A Rant About Google Social Search

January 15, 2012

I have posted before that I have never been a fan of Google Instant and with Google’s decision to include and prioritize their own social network in search results, I decided it was time to begin looking elsewhere for my search.

Others, perhaps most notably Twitter, have also been not too happy about this trend, as it pushes Twitter out of the way in order to promote Google Plus. Of course, this is not so simple and other factors go into the Twitter vs Google issue, including indexing issues, but I digress.

I had heard about DuckDuckGo before and tried it a few times, but never seriously, so wanted to give it a chance. Overall, I have been impressed with Duck Duck Go and my thoughts on them are in the above post, A Week With Duck Duck Go

Why I Dislike Google Search

I find Google Instant to be a distraction, unneeded, and a waste of resources.

This is especially true when I am trying to think about a query and pause long enough for Google Instant to catch up, only to be bombarded with flashes of whatever Google thinks I am going to search for. More often than not, this is of no help and only serves to help me loose my train of thought.

Search suggestions are one thing, and can be very useful, but actually loading results makes no sense to me. With them, at least, considering, if not implementing, pre-loading of actual web pages in a similar ‘instant’ manner, I worry about what the added strain this will put on web-servers, as well as other security/usability concerns.

While it is possible to stay logged into Google and disable Google Instant that way or, I think, retain a persistent cookie, both of these methods directly contradict my preferred method of browsing securely and minimizing tracking, for what little that is worth.

So, to disable Google Instant, I usually just browse with scripts blocked on Google, enabling as needed for things like image searches, map searches, or other google services that simply do not work without Javascript.

With the display and prioritizing of Google Plus accounts within search results, as part of their Search Plus Your World initiative, I feel that they are pushing their own service, at the expense of quality results, providing yet more unneeded fluff, and generally degrading their service.

At the end of the day, if I search for PHP, I don’t want to see what the most recent Google Plus posts from Rasmus Lerdorf, no offense Rasmus, or the last person to copy and paste some post about PHP to their Google Plus Account, or added PHP to their list of likes. Nor, do I want to see overly personalized results, they already did that too much before this change.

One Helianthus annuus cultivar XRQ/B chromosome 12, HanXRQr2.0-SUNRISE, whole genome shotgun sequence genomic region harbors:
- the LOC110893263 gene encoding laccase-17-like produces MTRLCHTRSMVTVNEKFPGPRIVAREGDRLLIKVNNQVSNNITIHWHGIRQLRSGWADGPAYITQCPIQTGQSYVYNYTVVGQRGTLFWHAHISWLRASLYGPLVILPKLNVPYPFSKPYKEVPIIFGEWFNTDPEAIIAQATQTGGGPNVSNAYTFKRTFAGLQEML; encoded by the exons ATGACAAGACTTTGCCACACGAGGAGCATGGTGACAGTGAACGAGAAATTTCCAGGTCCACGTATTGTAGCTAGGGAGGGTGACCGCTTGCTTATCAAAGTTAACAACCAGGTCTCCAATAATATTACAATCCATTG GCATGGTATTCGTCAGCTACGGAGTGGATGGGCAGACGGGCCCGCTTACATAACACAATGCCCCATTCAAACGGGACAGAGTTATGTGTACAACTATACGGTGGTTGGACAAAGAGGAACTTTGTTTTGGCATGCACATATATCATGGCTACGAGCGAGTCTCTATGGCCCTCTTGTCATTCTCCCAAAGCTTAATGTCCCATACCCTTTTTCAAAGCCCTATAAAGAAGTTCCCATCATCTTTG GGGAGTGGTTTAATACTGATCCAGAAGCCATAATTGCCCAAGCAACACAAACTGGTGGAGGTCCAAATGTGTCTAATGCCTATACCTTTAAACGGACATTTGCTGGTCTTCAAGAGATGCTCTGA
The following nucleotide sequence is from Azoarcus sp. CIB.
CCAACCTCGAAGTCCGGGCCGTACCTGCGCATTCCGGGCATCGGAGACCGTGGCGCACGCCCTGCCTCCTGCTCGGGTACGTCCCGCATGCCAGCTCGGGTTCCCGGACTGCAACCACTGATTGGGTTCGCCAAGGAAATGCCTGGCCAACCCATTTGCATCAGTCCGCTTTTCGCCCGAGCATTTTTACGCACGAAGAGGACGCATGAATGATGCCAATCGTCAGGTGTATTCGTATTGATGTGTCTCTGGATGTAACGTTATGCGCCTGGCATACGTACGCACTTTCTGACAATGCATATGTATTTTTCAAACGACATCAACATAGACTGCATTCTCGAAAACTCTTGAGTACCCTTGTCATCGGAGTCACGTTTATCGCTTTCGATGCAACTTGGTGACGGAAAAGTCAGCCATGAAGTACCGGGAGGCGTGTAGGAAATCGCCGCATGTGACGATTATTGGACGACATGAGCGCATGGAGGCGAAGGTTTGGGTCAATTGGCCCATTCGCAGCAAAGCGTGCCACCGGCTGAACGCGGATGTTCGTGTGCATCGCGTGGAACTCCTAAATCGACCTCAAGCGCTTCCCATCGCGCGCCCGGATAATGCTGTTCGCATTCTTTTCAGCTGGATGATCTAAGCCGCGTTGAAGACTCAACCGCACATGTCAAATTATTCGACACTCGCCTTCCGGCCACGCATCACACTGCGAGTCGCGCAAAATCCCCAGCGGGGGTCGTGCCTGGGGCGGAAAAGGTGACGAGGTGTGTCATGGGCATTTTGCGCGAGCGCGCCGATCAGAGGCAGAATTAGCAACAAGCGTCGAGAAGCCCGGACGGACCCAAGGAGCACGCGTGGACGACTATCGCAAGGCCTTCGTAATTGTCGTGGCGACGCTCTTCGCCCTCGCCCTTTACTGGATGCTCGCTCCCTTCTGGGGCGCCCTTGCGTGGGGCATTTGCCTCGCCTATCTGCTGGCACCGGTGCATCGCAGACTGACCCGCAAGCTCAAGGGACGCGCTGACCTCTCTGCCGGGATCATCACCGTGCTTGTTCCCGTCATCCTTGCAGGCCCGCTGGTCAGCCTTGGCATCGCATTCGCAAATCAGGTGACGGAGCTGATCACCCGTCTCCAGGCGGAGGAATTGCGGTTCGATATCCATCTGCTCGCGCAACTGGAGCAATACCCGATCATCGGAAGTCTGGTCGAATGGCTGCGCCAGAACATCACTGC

If I wanted social search, I would go search Google Plus or browse facebook/twitter, ect. Instead, when I come to a search engine, I am looking for answers to a question, not whatever people in my circle are browsing. Aside from these aspects, I see too much potential for gaming the system to prioritize listings for this to be in any way a good thing.

If there is one silver lining of this, perhaps now we will see less prioritized Google Plus listings within the actual SERPS, at least when logged out and blocking scripts.

While those who are logged in can disable this by pushing a button, I run into the same issue of non-persistent solutions or having to always log into a Google Account each time I want to search.

Keeping scripts disabled is also an option, but really, I just want quality relevant search results I can trust and with Google pushing their own Social Network into the serps, I don’t know that they are able to offer that anymore.

Another issue I have with Google Search, which is a blessing and a curse, is the implementation of ssl search via Google. Some of these changes result in redirects in-order to maintain ssl search, while also providing tracking data.

Is Google Still Relevant For Me?

Of course, so many people use Google and will continue using them, enough that ignoring Google all together is not even close to being an option. With their Android marketing plan, millions of non-computer users are also now only using Google services, so maintaining a healthy relationship with them is essential.

And, realistically, there is a lot of potential for reaching people through this search change, including what I see as probably a lot of bad ways where it could be gamed and spammed to get improved serps. While this is merely an hypothesis and I have not actively explored it, I can see how promoting circles and getting likes/friends could be an easy way to get a foot hold in serps, which are otherwise only filled with quality well established websites. This would have the result of further diluting the actual relevancy of Google Plus and search at the same time.

By only including their own Social Service within the results, their motivations can and will be called into question, including several initial Anti-Trust investigations in Europe, but even if they decide to include facebook and twitter, I would still take issue to artificially inserting sites into the serps.

For my personal searching needs, I would rather, whenever possible, use other options, which is why I have been trying out Duck Duck Go for the past few days.

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One Response to “A Rant About Google Social Search”

  1. Phil Says:

    The whole thing is wrong, so wrong. I wonder what will happen because of it. I actually hated facebook but now I have taken it more seriously because of this


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